Why cops are struggling to fine motorists over Expressway speed limit
While the Central government had, in April 2018, increased the speed limit on all expressways across India to 120 kmph, the police have been fining motorists for going above 80 kmph on the E-way, which is the state's limit
Every time the police stop someone for speeding on the Mumbai-Pune Expressway, they walk a fine line between the central and state government's contradictory rules. Recently, the Centre issued a notification increasing the speed limit on the expressway to 120 kmph. However, the state government is not up to speed on this yet, and signboards along the highway still declare 80 kmph as the official speed limit. This ambiguity is the reason the police and motorists now have daily arguments on this stretch.
In a recent notification, the Union ministry of road transport and highways, headed by Nitin Gadkari, announced that the speed limit for vehicles on expressways has been increased to 120 kmph. However, Maharashtra has not made any changes to its existing policy limiting E-way traffic to 80 kmph. Neither has the state issued any notification to clarify whether citizens should follow the Centre's order or continue with the existing speed limit.
Experts say 120 kmph is far too high for the notorious Mumbai-Pune Expressway
To fine or not to fine
A senior police officer told mid-day, "When we stop car drivers for speeding over 80 kmph, some of them point to the Union government's latest notification, and argue with us. This has become an everyday menace."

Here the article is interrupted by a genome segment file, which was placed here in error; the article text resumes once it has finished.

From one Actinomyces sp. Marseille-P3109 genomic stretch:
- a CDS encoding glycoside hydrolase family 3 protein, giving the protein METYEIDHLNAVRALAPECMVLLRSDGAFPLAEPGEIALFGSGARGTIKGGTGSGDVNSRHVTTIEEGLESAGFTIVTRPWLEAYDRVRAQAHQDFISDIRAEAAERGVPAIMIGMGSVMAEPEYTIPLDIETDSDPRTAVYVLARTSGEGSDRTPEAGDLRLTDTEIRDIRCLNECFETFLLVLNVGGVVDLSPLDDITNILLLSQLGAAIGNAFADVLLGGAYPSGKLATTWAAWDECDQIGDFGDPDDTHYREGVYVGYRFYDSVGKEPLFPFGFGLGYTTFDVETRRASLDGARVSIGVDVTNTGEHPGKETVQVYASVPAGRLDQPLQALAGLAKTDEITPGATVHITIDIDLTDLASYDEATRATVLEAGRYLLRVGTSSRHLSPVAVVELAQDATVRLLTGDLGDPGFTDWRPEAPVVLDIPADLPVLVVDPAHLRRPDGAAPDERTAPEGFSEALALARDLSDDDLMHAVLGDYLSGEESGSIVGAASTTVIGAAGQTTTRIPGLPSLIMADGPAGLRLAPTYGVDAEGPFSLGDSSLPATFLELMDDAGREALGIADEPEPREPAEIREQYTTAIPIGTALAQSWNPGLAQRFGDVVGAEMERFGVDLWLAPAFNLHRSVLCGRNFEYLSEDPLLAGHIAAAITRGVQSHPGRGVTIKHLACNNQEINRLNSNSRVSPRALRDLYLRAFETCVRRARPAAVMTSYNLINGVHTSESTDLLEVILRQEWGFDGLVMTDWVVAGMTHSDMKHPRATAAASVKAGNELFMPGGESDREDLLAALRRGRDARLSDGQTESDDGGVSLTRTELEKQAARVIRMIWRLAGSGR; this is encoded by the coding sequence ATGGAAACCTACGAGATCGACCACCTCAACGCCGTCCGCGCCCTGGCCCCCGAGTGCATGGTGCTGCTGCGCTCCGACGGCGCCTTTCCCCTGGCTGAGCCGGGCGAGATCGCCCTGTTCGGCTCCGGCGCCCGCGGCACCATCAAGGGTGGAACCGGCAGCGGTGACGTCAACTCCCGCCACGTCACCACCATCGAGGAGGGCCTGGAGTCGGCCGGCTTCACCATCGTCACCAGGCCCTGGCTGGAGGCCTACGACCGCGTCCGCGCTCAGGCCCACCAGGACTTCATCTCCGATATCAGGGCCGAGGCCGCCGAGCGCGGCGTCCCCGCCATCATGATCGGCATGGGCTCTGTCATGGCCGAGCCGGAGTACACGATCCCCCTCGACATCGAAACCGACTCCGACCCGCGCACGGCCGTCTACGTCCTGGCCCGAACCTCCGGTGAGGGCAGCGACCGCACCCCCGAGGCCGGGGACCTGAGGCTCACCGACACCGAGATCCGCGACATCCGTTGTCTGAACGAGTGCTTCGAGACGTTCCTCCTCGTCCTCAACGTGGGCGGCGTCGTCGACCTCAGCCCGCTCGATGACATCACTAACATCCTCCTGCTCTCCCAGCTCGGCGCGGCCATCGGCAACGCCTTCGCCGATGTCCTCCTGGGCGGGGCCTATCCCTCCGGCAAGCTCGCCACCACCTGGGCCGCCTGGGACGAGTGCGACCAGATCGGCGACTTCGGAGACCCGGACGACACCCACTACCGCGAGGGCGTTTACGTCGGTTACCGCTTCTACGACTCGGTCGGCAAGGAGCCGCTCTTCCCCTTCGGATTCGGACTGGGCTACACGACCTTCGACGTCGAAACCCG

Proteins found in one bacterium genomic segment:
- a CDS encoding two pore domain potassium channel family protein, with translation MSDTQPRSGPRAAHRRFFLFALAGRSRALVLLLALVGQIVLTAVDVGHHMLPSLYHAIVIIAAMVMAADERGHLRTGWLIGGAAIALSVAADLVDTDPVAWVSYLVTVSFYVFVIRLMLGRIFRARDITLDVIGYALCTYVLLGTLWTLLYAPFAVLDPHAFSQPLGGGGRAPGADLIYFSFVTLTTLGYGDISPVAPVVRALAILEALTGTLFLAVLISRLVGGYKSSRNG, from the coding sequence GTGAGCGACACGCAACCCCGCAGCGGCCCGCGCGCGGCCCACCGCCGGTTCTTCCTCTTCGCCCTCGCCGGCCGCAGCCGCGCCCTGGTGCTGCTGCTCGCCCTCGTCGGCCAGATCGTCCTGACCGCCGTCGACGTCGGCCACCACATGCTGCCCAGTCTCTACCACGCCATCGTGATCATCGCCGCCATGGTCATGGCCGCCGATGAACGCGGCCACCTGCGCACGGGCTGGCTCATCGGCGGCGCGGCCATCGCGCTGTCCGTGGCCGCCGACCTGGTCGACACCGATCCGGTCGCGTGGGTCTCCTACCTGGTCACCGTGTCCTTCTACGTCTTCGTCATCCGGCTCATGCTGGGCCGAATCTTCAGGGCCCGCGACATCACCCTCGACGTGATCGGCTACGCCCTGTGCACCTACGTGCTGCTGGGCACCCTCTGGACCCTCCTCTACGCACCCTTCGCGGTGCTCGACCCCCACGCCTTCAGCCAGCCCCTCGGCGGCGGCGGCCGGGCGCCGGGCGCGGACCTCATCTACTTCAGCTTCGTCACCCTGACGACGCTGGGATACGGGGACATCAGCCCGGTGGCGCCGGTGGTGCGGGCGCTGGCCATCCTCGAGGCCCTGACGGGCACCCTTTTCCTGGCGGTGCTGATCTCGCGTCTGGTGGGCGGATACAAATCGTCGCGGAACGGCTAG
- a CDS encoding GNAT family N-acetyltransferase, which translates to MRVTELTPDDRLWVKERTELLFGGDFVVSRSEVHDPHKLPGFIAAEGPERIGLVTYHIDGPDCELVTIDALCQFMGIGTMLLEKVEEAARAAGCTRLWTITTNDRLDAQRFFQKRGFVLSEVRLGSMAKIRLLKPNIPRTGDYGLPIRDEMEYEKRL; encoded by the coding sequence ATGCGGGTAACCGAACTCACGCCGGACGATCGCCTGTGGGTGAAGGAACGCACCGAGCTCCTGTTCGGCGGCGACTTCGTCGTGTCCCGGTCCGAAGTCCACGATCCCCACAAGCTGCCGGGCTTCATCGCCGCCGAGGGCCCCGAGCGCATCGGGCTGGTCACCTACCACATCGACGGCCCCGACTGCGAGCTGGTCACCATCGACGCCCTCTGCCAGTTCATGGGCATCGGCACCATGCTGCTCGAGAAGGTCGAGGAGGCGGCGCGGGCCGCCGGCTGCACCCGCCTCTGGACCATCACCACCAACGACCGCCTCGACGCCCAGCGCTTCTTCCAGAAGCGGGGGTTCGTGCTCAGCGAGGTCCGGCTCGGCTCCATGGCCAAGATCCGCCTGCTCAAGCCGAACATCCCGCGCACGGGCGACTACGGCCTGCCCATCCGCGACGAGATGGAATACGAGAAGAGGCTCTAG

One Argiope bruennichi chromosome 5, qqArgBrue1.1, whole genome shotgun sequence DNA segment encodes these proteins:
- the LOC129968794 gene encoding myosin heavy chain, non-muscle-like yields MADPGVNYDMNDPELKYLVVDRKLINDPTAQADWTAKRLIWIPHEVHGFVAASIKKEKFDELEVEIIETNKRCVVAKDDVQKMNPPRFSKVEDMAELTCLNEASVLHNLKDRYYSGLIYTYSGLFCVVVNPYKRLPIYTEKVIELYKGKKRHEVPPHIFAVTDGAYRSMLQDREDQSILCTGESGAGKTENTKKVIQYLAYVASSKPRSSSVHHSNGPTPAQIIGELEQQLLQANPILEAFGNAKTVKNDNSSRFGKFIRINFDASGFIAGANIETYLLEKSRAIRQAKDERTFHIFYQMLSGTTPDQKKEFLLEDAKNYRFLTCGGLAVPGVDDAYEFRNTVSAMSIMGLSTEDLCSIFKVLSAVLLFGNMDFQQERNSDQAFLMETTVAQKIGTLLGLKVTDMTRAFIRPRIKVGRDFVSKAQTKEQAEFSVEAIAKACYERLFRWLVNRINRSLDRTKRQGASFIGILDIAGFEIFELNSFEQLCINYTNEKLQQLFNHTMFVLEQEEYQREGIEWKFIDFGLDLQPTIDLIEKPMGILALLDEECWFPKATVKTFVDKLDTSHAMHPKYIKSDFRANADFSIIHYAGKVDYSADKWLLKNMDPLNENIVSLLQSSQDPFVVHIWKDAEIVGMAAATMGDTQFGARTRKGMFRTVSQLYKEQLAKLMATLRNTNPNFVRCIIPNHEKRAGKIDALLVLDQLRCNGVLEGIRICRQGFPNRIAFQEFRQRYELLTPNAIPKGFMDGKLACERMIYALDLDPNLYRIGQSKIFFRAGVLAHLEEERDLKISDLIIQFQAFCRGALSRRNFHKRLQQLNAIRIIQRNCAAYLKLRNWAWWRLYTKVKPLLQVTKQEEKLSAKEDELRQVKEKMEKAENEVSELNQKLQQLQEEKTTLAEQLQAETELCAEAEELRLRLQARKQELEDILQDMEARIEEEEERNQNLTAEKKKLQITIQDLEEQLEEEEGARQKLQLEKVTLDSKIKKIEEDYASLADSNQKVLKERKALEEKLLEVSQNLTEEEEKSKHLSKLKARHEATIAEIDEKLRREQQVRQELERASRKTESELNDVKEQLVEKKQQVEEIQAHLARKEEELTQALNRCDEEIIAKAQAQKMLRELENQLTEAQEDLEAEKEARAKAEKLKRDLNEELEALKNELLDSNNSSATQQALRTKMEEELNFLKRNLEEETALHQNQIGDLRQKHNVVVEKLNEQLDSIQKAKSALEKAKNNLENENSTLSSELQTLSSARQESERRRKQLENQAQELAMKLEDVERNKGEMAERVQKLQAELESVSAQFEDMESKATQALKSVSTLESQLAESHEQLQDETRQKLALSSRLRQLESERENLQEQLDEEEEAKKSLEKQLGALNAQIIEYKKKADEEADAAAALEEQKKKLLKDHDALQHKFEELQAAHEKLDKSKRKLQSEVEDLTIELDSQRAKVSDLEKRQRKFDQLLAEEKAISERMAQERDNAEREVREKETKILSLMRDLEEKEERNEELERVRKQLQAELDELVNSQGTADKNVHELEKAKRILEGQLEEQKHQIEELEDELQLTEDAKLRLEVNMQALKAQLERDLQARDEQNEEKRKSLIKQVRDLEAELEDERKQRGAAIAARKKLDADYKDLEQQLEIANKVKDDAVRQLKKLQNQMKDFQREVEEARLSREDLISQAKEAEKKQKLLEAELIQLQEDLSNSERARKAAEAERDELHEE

Despite repeated attempts to contact Vijay Patil, superintendent of police at the Maharashtra Highway police headquarters, he was not available for comment. According to traffic pundits, it is in everybody's interest to clear up any ambiguity over the speed limit. "The state administration should move swiftly to clear the ambiguity, so that motorists and police are clear about the rules," said expert Tanmay Pendse.
Too fast and furious
However, Pendse also expressed reservations about raising the speed as high as 120 kmph on the Mumbai-Pune E-way, notorious for its winding stretches and frequent accidents. Since the opening of the 94-km-long expressway in 2002, it has witnessed over 5,000 accidents and nearly 1,700 deaths.
In 2017, Pendse and his colleagues had carried surveillance for 21 hours on each lane of the E-way. They observed that of the 4,224 vehicles that passed through the stretch, 4,180 were driving above the prescribed limit of 80 kmph. This is particularly alarming since statistics show that speeding accounts for 61 per cent of fatalities in road accidents.
Hiking the speed limit too much could worsen the problem, said Pendse, who recommended moderation. "Since it is an expressway, the speed should be raised from 80 to 100 kmph — or the tag of expressway should be removed. But, it should certainly not be 120 kmph. That will lead to more accidents," he said.
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